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LORRAINE CHEESE

Hi all, I wanted to try a recipe from an old cookbook of mine that calls for "Lorraine Cheese." This recipe is for blueberry muffins. I'm wondering if they are referring to swiss cheese a.k.a. Quiche Lorraine? I've googled myself crazy trying to figure this out. There's an actual Lorraine brand but it's not available here in Paradise:) Can any of my foodie friends out there recommend a good substitute? Thanks so much:)

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  1. It might help to provide the name and date of the cookbook, and to paraphrase the recipe. It sounds to me like it should be some sort of cream cheese or mascarpone. Certainly it has nothing to do with Quiche Lorraine (see Alsace-Lorraine).

    1. The original Lorraine brand cheese is to Swiss cheese what American cheese slices are to cheddar -- a much milder, creamier, flatter-tasting processed version designed to fit on supermarket sandwich bread. The Lorainne cheese slices are a good bit thinner than standard cheese slices like Kraft Singles, and have holes put in them to look like real Swiss.

      If you can find a very thin processed Swiss-style cheese, like Sargento Ultra-Thin Swiss or Deli Fresh Extra Thin, that would probably work. But if your cookbook dates to before the 1970's, it's probably referring to something other than the cheese made by the Lorainne company.

      It's kind of weird to put processed cheese slices in blueberry muffins, isn't it?

      1 Reply
      1. re: ninrn

        Yes, it's really weird! Here's what I'm doing; I purchased Emmental Swiss, and I'm going to shred it pretty finely and put about half the amount called for in the recipe. I'll let you know how this experiment turns out:)

      2. Greygarious, the cookbook is "Country Living- Country Mornings Cookbooks." Copyright is 1989. The recipe calls for the usual ingredients; flour, baking powder, baking soda, salt, milk, sour cream, vanilla, butter, light brown sugar, eggs, vanilla, blueberries, and1/2 cup shredded Lorraine cheese.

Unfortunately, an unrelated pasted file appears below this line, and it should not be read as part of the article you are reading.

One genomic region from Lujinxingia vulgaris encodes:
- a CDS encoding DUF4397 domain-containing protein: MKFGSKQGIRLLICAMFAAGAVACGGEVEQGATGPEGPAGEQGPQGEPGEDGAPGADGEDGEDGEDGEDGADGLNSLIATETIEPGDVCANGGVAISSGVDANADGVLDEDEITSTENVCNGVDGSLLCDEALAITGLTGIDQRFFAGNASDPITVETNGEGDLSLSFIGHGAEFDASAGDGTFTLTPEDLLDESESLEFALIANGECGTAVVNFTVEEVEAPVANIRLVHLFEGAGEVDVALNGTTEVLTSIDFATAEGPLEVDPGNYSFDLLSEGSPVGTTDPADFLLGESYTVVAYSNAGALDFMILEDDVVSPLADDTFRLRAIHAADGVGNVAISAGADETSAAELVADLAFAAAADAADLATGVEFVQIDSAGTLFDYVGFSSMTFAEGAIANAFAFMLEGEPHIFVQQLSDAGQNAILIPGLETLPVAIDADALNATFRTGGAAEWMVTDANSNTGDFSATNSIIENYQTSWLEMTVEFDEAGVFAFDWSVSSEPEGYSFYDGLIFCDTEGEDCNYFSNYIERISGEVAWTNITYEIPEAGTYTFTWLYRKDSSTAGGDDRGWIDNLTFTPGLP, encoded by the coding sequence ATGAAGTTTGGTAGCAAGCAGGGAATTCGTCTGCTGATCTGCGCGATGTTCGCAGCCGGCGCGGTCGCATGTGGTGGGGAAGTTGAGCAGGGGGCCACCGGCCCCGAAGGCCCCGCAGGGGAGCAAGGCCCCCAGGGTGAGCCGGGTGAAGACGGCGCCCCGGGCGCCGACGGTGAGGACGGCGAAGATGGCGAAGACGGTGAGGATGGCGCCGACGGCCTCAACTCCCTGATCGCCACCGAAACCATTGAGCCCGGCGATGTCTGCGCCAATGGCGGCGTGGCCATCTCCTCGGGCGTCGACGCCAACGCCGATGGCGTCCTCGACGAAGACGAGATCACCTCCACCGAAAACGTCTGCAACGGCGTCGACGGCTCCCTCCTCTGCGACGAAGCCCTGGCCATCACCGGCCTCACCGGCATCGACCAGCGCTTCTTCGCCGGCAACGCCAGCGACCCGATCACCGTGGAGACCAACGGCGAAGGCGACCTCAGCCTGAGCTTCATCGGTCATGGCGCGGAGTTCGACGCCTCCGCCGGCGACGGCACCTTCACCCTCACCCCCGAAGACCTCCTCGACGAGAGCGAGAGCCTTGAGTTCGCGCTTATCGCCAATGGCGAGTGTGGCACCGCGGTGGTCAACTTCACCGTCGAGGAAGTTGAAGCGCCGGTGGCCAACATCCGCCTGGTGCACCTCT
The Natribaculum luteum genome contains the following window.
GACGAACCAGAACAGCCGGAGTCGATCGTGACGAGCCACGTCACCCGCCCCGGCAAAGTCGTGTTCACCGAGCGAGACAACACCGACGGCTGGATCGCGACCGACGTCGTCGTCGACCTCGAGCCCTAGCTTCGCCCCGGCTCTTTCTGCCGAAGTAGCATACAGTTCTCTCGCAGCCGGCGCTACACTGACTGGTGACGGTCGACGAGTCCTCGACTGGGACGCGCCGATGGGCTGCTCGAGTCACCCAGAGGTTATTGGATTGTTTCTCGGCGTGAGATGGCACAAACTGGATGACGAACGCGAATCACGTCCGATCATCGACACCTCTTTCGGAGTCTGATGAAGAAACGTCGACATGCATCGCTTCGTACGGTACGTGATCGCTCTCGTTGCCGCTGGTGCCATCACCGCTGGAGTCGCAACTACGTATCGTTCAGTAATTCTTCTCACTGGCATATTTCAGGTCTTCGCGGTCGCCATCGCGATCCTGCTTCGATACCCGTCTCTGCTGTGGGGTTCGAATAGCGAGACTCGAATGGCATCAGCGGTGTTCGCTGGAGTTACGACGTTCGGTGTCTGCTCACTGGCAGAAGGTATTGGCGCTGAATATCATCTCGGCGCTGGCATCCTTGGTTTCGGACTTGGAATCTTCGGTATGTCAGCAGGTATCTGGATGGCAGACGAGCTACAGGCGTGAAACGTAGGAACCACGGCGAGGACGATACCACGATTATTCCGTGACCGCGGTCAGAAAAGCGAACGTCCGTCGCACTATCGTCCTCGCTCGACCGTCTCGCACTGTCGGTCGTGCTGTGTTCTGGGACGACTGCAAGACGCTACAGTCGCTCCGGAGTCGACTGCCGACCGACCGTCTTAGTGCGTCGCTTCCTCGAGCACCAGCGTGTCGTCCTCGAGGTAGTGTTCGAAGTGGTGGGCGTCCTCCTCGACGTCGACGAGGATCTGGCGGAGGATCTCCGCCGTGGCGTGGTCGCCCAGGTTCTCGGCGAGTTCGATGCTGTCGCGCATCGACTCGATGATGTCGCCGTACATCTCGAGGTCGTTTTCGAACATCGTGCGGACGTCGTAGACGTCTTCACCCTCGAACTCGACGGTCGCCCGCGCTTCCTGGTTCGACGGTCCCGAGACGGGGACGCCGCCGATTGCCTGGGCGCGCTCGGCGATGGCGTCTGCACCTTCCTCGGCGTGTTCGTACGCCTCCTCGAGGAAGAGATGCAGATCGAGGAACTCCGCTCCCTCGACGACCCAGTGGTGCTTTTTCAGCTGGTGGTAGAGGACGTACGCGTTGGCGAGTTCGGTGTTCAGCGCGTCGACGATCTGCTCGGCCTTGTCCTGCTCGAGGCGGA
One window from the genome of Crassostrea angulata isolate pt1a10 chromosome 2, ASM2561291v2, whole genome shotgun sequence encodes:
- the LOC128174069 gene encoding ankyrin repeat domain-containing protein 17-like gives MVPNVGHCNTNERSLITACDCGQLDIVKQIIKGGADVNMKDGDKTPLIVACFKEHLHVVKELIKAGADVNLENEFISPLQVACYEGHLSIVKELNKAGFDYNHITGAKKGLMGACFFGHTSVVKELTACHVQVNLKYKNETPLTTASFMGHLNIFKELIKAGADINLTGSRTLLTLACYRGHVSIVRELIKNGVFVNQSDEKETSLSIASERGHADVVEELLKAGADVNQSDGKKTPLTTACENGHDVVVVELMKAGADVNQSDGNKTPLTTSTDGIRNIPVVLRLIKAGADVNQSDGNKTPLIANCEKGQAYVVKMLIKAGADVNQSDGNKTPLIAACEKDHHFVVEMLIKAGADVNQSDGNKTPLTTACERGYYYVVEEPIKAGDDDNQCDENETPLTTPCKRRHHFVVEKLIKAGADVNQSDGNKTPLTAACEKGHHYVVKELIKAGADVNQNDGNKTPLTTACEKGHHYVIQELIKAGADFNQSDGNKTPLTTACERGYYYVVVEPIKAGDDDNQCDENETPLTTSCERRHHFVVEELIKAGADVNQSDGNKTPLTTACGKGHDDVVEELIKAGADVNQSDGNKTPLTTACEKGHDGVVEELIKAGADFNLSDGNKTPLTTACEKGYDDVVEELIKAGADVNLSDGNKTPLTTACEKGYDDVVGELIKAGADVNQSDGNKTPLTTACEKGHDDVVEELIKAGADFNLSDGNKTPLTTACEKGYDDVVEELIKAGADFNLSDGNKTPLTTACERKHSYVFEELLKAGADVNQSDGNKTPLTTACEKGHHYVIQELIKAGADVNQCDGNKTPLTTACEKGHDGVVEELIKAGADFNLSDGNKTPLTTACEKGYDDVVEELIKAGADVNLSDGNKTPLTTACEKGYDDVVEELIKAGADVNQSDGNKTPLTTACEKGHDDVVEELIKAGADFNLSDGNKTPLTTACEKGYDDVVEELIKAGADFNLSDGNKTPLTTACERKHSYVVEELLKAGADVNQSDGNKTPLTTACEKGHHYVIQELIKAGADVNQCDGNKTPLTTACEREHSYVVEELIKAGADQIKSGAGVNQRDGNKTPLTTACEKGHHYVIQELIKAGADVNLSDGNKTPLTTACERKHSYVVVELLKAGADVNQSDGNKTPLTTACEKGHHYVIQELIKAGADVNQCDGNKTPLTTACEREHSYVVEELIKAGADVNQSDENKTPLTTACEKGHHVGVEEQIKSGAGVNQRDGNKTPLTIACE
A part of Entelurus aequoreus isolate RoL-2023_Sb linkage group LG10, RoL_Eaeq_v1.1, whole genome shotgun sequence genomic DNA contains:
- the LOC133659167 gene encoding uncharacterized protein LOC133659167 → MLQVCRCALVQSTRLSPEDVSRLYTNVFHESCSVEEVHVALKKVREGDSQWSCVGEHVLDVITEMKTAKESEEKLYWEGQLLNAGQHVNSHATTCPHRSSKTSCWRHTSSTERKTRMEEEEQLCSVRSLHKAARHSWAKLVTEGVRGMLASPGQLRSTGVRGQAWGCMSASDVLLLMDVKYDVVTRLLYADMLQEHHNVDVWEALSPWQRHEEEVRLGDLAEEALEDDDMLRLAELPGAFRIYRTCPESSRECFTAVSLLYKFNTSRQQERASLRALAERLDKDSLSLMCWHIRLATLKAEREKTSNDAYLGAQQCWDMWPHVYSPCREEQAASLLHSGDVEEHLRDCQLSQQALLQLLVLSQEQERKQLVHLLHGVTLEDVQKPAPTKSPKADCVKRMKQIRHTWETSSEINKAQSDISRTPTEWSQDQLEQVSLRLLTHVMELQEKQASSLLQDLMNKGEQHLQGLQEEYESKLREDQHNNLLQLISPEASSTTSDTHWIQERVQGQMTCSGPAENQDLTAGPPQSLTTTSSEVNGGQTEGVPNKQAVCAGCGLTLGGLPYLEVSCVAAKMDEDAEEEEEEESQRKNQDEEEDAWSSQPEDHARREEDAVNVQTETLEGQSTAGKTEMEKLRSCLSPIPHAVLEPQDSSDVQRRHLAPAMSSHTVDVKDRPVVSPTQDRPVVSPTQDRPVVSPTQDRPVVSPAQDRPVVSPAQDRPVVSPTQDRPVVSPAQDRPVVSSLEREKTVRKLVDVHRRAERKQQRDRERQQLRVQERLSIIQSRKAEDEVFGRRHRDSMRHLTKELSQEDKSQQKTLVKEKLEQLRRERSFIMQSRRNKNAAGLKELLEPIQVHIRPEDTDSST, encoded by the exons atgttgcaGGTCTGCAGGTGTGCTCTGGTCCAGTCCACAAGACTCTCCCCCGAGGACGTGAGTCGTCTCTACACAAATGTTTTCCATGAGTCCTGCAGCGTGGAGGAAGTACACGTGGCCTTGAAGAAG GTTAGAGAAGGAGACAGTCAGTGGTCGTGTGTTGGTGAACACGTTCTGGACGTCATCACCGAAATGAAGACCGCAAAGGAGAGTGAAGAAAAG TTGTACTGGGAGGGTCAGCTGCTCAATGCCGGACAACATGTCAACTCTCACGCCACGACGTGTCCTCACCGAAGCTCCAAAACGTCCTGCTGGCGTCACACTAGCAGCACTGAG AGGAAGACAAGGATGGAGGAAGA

4 Replies
        1. re: Neurofabulous

          Hmm... At first I saw the 1989 and thought it must be Lorraine brand, but re-reading your recipe, I'm not so sure. The whole thing about Lorraine brand cheese is that it's pre-sliced. They were kind of pioneers in factory cheese slices. How would you shred those? Maybe the recipe does mean Swiss cheese.

          1. re: ninrn

            Lorraine brand was available at deli counters (may still be) in supermarkets, so not necessarily pre-sliced. You could buy a hunk of it.

            1. re: masha

              My mother always called it "moth eaten cheese". It has holes like swiss but much tinier ones.

          2. re: Neurofabulous

            Well, you can't shred cream cheese so my first guess is wrong. Weird recipe - have you previously tasted them? If not, you might want to pick a more typical recipe, especially if you plan to serve them outside of your own household. Just because a recipe is in print does not guarantee that it should ever be made or consumed....there are some horrific combos out there.

            I'd reserve a shredding cheese for savory muffins/biscuits/scones to accompany soups, stews, or egg dishes. A nearby bakery sells a biscuit containing ham, gorgonzola, and caramelized onion which is out of this world. The best thing ever alongside a bowl of split pea soup.

          3. UPDATE!
            I just made them and they are outstanding - the cheese I think adds a nice density/a bit of a tang to them. They came out looking really pretty, too, which helps because they're for a breakfast with friends tomorrow morning. I can upload the recipe if anyone's feeling brave out there or would like to have a look at the recipe. The blueberries are so good this time of year. Kind of a nice surprise to have such an iffy endeavor come out successfully!

            1. Thanks for the update -- please add the recipe!

              5 Replies
              1. re: DebinIndiana

                http://www.spokesman.com/stories/2008...

                Go to the end of article. (Didn't mean to jump in but wanted to save the time typing it out!

                )

                Debbie

                1. re: DDaruba

                  Thank you Debbie! You are an amazing sleuth to find this:)

                  1. re: Neurofabulous

                    Blueberry muffins with cheese sounds good to me! Only a few more weeks.

                    BTW Alpine Lace is the brand that all the delis here carry, I don't think it's actually imported but that's what I've always used for my Quiche Lorraine.

                    1. re: DDaruba

                      Thanks for reporting back -- I'm glad they turned out well.

                      It's nice that the online recipe actually tells you what Lorraine cheese is!